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Farewell to Maria de Villota, one of the few women in racing

Published October 11, 2013

 One of motorsport’s saddest stories came to an end Friday with the death at age 33 of Maria de Villota.

The daughter of ex-Formula One driver Emilio de Villota, Maria de Villota had been grievously injured a year ago in a testing crash for the Marussia F1 team in which she lost her right eye, but was thought to be recovering.

During her convalescence, she had written a book, Life Is A Gift, which is to be released on Monday.

De Villota was found dead Friday morning in a hotel room in Seville, Spain, where she had gone to prepare for the book’s launch. Her family announced her passing on her Facebook page.

“Dear friends, Maria has gone. She had to go to heaven like all the angels. We thank God for the extra year and a half that He left her with us.”

De Villota suffering life-changing injuries in a testing crash with Marussia last year. She had completed a straight-line test at an airport and was driving the car back to what essentially was a parking lot when it went out of control and hit a parked truck.

The accident left her in critical condition and she suffered a serious head injury in addition to the loss of her eye.

Her full racing resume can be found by clicking here.

Tributes to her can be found by clicking here.

De Vilotta’s death — so tragic — shines the spotlight on women in racing and the stark reality is that there are hardly any at the moment. In fact, you can pretty much count them on two hands: drivers Danica Patrick, Johanna Long, Jennifer Jo Cobb, Simona de Silvestro, Susie Wolfe and Ashley Force Hood, F1 Sauber team principal Monisha Kaltenborn and IndyCar team owner Sarah Fisher.

Yes, there are a few mechanics and engineers scattered around but just about the only women you find anywhere in racing are employed in communications, marketing or public relations.

Which is curious. Motor racing is one of the few sports in the world where women and men can compete pretty much on an equal basis either as drivers or in-pit support staff. For a few years at the end of the 1980s, several CART teams had women fuelers but that initiative pretty much petered out and other than a few tough-as-nails women since (Fisher, Patrick and De Silvestro come to mind) the sport remains male-dominated.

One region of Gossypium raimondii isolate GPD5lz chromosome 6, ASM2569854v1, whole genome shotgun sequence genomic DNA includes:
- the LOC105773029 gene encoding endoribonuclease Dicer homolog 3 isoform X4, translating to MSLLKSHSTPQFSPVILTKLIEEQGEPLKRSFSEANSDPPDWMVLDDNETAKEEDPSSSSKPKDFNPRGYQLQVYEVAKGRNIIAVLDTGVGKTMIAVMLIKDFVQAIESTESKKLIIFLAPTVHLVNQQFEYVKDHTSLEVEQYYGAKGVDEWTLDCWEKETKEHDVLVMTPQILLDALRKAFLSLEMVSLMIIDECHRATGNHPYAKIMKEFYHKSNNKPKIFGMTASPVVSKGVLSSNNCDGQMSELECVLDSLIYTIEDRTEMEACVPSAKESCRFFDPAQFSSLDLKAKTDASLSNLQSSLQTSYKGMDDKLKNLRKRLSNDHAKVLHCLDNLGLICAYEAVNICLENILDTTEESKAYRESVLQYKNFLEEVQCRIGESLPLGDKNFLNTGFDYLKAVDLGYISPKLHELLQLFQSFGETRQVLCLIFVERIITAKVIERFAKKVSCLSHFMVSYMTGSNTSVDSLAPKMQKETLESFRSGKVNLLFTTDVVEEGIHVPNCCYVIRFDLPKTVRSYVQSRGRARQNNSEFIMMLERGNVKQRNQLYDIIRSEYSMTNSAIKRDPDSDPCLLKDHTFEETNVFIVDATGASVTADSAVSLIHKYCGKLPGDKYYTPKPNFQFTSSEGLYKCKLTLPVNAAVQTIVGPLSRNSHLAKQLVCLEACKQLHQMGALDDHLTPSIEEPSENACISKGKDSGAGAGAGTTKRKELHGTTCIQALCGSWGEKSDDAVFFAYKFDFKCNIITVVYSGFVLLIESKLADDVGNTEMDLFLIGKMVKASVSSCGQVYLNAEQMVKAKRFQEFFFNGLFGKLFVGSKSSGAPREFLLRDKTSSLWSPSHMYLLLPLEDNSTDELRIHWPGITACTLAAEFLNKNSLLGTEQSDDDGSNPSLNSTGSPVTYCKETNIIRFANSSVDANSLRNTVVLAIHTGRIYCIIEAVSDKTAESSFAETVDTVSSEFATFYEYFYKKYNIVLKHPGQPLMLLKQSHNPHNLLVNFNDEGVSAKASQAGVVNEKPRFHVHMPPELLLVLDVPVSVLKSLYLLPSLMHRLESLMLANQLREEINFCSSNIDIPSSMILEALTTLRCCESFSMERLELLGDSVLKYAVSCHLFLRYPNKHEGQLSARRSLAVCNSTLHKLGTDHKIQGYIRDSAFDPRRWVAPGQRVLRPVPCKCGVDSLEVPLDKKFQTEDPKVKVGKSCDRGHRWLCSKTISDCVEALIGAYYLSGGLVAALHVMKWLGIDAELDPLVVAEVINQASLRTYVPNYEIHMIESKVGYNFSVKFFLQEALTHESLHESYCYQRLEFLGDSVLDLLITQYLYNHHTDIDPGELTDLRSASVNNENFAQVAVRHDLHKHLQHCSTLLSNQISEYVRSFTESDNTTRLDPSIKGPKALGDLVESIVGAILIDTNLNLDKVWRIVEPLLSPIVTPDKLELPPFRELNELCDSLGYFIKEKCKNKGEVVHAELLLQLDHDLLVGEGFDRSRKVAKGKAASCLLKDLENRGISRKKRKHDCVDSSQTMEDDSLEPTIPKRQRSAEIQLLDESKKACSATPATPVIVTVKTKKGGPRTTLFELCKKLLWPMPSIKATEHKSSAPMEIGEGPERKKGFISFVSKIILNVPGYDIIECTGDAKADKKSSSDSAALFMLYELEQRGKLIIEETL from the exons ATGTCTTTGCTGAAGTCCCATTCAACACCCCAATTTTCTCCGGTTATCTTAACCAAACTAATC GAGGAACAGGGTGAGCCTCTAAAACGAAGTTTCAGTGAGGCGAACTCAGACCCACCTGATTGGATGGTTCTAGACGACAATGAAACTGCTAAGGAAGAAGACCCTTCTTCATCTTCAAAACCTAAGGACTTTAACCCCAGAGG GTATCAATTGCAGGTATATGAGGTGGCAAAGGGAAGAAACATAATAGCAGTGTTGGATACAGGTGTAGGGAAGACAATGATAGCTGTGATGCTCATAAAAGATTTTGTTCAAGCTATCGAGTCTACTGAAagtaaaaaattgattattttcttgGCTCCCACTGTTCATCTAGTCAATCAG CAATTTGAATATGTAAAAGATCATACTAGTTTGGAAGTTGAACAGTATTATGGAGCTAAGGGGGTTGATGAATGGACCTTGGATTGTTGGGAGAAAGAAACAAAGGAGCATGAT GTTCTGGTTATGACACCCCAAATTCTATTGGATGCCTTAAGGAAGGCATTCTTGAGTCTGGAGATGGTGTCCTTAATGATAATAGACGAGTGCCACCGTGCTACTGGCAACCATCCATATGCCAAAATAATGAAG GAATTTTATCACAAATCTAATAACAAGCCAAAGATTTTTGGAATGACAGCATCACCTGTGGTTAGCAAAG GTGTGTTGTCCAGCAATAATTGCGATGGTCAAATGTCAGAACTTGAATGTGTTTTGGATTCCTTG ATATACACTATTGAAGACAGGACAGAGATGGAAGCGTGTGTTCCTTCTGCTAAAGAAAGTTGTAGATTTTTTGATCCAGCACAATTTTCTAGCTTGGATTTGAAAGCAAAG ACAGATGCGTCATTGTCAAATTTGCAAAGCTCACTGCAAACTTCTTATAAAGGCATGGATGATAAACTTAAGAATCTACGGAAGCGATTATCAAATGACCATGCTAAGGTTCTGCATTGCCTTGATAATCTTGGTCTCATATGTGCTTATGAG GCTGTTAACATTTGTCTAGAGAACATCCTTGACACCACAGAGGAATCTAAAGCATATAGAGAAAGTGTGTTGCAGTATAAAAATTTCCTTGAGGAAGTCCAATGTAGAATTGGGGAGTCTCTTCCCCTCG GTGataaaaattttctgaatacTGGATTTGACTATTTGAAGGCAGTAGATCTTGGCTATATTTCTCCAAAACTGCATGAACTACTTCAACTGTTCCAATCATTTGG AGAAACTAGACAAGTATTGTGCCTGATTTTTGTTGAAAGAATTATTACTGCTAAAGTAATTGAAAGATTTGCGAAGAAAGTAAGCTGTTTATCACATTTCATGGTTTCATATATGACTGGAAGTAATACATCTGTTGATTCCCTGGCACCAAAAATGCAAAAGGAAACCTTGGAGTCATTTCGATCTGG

When Janet Guthrie qualified for what was then called the World 600 in 1976 and the Indianapolis 500 a year later, a great social change in auto racing was predicted.

Hasn’t happened.

How come?

WEEKEND RACING: The Japanese GP is on in the middle of the night so set your recorders or else watch TSN. Sebastian Vettel and Mark Webber were one-two in Friday practice. Guess who will probably win this race? Guess who will wrap up his fourth consecutive championship? Fernando Alonso was tenth in his Ferrari. Guess who criticized the Ferrari after practice? Qualifying will be repeated Saturday morning at 8 a.m. on TSN2 and the race will be repeated Sunday morning on TSN2 at 8 a.m. . . . . Jeff Gordon won the pole for Saturday night’s NASCAR Sprint Cup race at Charlotte. You can see that race on TSN at 7:30 p.m. . . . The NASCAR Nationwide Series race can be seen tonight (Friday) on TSN2 at 7:30 . . . .Dario Franchitti has been discharged from hospital in Houston. His convalescence and further treatment will take place in Indianapolis. . . .

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